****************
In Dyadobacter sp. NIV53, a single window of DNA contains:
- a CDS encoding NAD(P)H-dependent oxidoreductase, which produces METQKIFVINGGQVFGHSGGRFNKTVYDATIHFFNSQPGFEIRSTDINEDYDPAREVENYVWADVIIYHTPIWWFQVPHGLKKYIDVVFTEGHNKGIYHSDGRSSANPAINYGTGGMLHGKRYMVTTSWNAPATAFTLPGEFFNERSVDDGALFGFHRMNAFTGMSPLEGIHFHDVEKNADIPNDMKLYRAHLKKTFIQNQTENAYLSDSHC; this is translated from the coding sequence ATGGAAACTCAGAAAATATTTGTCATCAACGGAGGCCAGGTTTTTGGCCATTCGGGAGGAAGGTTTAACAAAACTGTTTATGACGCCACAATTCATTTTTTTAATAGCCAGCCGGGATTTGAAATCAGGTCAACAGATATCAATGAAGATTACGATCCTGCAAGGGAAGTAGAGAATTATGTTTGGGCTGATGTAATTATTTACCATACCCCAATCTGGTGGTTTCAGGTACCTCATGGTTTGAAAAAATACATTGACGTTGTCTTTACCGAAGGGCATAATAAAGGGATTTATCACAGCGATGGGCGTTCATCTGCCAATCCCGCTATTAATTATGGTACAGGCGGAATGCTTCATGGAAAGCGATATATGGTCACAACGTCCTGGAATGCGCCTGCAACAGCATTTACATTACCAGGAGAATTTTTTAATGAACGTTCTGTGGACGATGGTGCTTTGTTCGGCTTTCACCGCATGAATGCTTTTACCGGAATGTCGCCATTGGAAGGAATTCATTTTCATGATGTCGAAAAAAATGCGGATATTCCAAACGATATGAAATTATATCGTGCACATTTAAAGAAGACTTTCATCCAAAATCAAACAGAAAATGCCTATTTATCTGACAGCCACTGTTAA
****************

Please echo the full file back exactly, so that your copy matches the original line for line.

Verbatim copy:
In Dyadobacter sp. NIV53, a single window of DNA contains:
- a CDS encoding NAD(P)H-dependent oxidoreductase, which produces METQKIFVINGGQVFGHSGGRFNKTVYDATIHFFNSQPGFEIRSTDINEDYDPAREVENYVWADVIIYHTPIWWFQVPHGLKKYIDVVFTEGHNKGIYHSDGRSSANPAINYGTGGMLHGKRYMVTTSWNAPATAFTLPGEFFNERSVDDGALFGFHRMNAFTGMSPLEGIHFHDVEKNADIPNDMKLYRAHLKKTFIQNQTENAYLSDSHC; this is translated from the coding sequence ATGGAAACTCAGAAAATATTTGTCATCAACGGAGGCCAGGTTTTTGGCCATTCGGGAGGAAGGTTTAACAAAACTGTTTATGACGCCACAATTCATTTTTTTAATAGCCAGCCGGGATTTGAAATCAGGTCAACAGATATCAATGAAGATTACGATCCTGCAAGGGAAGTAGAGAATTATGTTTGGGCTGATGTAATTATTTACCATACCCCAATCTGGTGGTTTCAGGTACCTCATGGTTTGAAAAAATACATTGACGTTGTCTTTACCGAAGGGCATAATAAAGGGATTTATCACAGCGATGGGCGTTCATCTGCCAATCCCGCTATTAATTATGGTACAGGCGGAATGCTTCATGGAAAGCGATATATGGTCACAACGTCCTGGAATGCGCCTGCAACAGCATTTACATTACCAGGAGAATTTTTTAATGAACGTTCTGTGGACGATGGTGCTTTGTTCGGCTTTCACCGCATGAATGCTTTTACCGGAATGTCGCCATTGGAAGGAATTCATTTTCATGATGTCGAAAAAAATGCGGATATTCCAAACGATATGAAATTATATCGTGCACATTTAAAGAAGACTTTCATCCAAAATCAAACAGAAAATGCCTATTTATCTGACAGCCACTGTTAA